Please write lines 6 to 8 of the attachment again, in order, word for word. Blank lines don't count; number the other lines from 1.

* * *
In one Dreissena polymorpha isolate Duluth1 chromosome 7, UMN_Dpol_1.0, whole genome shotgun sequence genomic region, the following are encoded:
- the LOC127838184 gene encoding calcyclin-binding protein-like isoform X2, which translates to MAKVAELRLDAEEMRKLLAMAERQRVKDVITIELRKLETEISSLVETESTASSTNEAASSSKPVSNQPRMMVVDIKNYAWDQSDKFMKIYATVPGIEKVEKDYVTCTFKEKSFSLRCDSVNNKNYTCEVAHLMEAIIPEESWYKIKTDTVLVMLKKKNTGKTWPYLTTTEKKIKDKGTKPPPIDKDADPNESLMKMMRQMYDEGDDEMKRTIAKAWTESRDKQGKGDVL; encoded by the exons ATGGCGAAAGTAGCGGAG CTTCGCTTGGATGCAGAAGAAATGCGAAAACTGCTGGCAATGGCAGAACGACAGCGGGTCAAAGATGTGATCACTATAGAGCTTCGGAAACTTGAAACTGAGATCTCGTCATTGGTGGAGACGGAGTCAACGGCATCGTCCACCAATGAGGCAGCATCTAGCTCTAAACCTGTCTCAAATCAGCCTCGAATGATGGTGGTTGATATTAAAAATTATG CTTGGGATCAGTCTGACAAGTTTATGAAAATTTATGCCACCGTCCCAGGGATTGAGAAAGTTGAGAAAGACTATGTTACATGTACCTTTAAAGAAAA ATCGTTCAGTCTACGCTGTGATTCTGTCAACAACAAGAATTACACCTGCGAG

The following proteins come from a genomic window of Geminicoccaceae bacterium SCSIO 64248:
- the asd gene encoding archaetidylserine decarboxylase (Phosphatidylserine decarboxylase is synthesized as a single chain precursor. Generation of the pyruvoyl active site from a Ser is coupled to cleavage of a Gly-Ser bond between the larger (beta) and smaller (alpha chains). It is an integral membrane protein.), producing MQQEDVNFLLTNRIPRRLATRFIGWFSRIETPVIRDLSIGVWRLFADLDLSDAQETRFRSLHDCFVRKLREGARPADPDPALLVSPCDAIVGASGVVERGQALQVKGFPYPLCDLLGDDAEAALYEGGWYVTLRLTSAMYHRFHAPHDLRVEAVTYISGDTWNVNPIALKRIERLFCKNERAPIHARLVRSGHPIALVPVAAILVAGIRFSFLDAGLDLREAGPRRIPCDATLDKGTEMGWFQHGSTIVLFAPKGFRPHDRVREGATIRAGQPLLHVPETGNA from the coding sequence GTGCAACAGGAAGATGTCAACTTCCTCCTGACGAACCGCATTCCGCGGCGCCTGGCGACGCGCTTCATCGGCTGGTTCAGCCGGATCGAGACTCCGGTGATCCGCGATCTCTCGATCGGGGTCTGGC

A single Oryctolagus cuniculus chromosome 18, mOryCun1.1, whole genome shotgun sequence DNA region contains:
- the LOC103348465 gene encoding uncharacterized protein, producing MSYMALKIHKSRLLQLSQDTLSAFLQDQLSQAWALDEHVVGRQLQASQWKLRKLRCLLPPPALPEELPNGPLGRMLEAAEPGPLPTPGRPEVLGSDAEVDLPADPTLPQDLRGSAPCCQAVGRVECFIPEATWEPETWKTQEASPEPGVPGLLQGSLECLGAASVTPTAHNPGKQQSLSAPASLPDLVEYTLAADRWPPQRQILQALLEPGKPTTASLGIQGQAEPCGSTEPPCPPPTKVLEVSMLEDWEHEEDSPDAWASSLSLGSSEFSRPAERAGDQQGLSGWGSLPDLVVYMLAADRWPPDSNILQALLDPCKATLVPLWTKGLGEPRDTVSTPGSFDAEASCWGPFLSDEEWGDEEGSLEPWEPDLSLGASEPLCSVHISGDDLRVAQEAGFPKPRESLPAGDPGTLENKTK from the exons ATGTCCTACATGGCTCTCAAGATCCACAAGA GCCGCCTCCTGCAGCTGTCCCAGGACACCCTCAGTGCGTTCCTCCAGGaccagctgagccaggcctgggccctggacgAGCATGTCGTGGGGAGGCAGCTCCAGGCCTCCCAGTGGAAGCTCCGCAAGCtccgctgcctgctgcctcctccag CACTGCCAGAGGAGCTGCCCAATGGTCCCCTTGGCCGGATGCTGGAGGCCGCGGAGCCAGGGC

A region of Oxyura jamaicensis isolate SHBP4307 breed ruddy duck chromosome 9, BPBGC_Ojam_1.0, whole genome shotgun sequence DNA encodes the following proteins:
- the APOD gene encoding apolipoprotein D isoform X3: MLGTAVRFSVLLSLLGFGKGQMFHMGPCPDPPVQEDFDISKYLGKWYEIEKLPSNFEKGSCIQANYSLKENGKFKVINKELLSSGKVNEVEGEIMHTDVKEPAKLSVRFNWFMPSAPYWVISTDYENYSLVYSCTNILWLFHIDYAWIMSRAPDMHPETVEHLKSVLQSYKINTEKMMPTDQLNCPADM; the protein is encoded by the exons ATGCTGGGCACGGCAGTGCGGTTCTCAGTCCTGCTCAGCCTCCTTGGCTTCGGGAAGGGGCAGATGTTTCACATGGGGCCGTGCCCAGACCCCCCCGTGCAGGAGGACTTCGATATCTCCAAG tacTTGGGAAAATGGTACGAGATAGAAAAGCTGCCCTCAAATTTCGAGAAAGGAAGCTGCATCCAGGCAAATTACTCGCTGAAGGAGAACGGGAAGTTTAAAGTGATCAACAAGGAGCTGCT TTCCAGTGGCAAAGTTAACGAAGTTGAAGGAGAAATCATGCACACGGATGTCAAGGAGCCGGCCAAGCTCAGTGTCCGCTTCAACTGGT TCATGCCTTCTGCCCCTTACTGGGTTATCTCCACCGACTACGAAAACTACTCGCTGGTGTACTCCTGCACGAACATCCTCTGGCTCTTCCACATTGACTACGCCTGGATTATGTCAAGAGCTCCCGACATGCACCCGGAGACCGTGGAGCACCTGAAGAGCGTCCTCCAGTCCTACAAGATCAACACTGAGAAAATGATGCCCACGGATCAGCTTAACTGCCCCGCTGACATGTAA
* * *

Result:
- the LOC103348465 gene encoding uncharacterized protein, producing MSYMALKIHKSRLLQLSQDTLSAFLQDQLSQAWALDEHVVGRQLQASQWKLRKLRCLLPPPALPEELPNGPLGRMLEAAEPGPLPTPGRPEVLGSDAEVDLPADPTLPQDLRGSAPCCQAVGRVECFIPEATWEPETWKTQEASPEPGVPGLLQGSLECLGAASVTPTAHNPGKQQSLSAPASLPDLVEYTLAADRWPPQRQILQALLEPGKPTTASLGIQGQAEPCGSTEPPCPPPTKVLEVSMLEDWEHEEDSPDAWASSLSLGSSEFSRPAERAGDQQGLSGWGSLPDLVVYMLAADRWPPDSNILQALLDPCKATLVPLWTKGLGEPRDTVSTPGSFDAEASCWGPFLSDEEWGDEEGSLEPWEPDLSLGASEPLCSVHISGDDLRVAQEAGFPKPRESLPAGDPGTLENKTK from the exons ATGTCCTACATGGCTCTCAAGATCCACAAGA GCCGCCTCCTGCAGCTGTCCCAGGACACCCTCAGTGCGTTCCTCCAGGaccagctgagccaggcctgggccctggacgAGCATGTCGTGGGGAGGCAGCTCCAGGCCTCCCAGTGGAAGCTCCGCAAGCtccgctgcctgctgcctcctccag CACTGCCAGAGGAGCTGCCCAATGGTCCCCTTGGCCGGATGCTGGAGGCCGCGGAGCCAGGGC

A region of Oxyura jamaicensis isolate SHBP4307 breed ruddy duck chromosome 9, BPBGC_Ojam_1.0, whole genome shotgun sequence DNA encodes the following proteins:
- the APOD gene encoding apolipoprotein D isoform X3: MLGTAVRFSVLLSLLGFGKGQMFHMGPCPDPPVQEDFDISKYLGKWYEIEKLPSNFEKGSCIQANYSLKENGKFKVINKELLSSGKVNEVEGEIMHTDVKEPAKLSVRFNWFMPSAPYWVISTDYENYSLVYSCTNILWLFHIDYAWIMSRAPDMHPETVEHLKSVLQSYKINTEKMMPTDQLNCPADM; the protein is encoded by the exons ATGCTGGGCACGGCAGTGCGGTTCTCAGTCCTGCTCAGCCTCCTTGGCTTCGGGAAGGGGCAGATGTTTCACATGGGGCCGTGCCCAGACCCCCCCGTGCAGGAGGACTTCGATATCTCCAAG tacTTGGGAAAATGGTACGAGATAGAAAAGCTGCCCTCAAATTTCGAGAAAGGAAGCTGCATCCAGGCAAATTACTCGCTGAAGGAGAACGGGAAGTTTAAAGTGATCAACAAGGAGCTGCT TTCCAGTGGCAAAGTTAACGAAGTTGAAGGAGAAATCATGCACACGGATGTCAAGGAGCCGGCCAAGCTCAGTGTCCGCTTCAACTGGT TCATGCCTTCTGCCCCTTACTGGGTTATCTCCACCGACTACGAAAACTACTCGCTGGTGTACTCCTGCACGAACATCCTCTGGCTCTTCCACATTGACTACGCCTGGATTATGTCAAGAGCTCCCGACATGCACCCGGAGACCGTGGAGCACCTGAAGAGCGTCCTCCAGTCCTACAAGATCAACACTGAGAAAATGATGCCCACGGATCAGCTTAACTGCCCCGCTGACATGTAA